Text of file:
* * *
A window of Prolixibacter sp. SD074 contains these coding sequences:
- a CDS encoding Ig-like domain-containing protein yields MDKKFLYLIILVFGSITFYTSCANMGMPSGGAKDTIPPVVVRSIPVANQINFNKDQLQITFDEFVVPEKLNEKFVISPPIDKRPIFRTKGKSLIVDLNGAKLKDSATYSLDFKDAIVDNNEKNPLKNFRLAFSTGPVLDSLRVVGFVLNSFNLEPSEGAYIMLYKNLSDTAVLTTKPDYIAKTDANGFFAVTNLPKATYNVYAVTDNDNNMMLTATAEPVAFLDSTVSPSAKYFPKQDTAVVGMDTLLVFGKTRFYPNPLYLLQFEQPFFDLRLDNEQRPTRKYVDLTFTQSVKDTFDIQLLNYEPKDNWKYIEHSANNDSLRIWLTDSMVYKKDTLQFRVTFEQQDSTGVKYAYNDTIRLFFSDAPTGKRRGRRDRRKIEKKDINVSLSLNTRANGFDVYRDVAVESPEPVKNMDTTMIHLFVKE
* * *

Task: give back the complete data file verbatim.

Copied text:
A window of Prolixibacter sp. SD074 contains these coding sequences:
- a CDS encoding Ig-like domain-containing protein yields MDKKFLYLIILVFGSITFYTSCANMGMPSGGAKDTIPPVVVRSIPVANQINFNKDQLQITFDEFVVPEKLNEKFVISPPIDKRPIFRTKGKSLIVDLNGAKLKDSATYSLDFKDAIVDNNEKNPLKNFRLAFSTGPVLDSLRVVGFVLNSFNLEPSEGAYIMLYKNLSDTAVLTTKPDYIAKTDANGFFAVTNLPKATYNVYAVTDNDNNMMLTATAEPVAFLDSTVSPSAKYFPKQDTAVVGMDTLLVFGKTRFYPNPLYLLQFEQPFFDLRLDNEQRPTRKYVDLTFTQSVKDTFDIQLLNYEPKDNWKYIEHSANNDSLRIWLTDSMVYKKDTLQFRVTFEQQDSTGVKYAYNDTIRLFFSDAPTGKRRGRRDRRKIEKKDINVSLSLNTRANGFDVYRDVAVESPEPVKNMDTTMIHLFVKE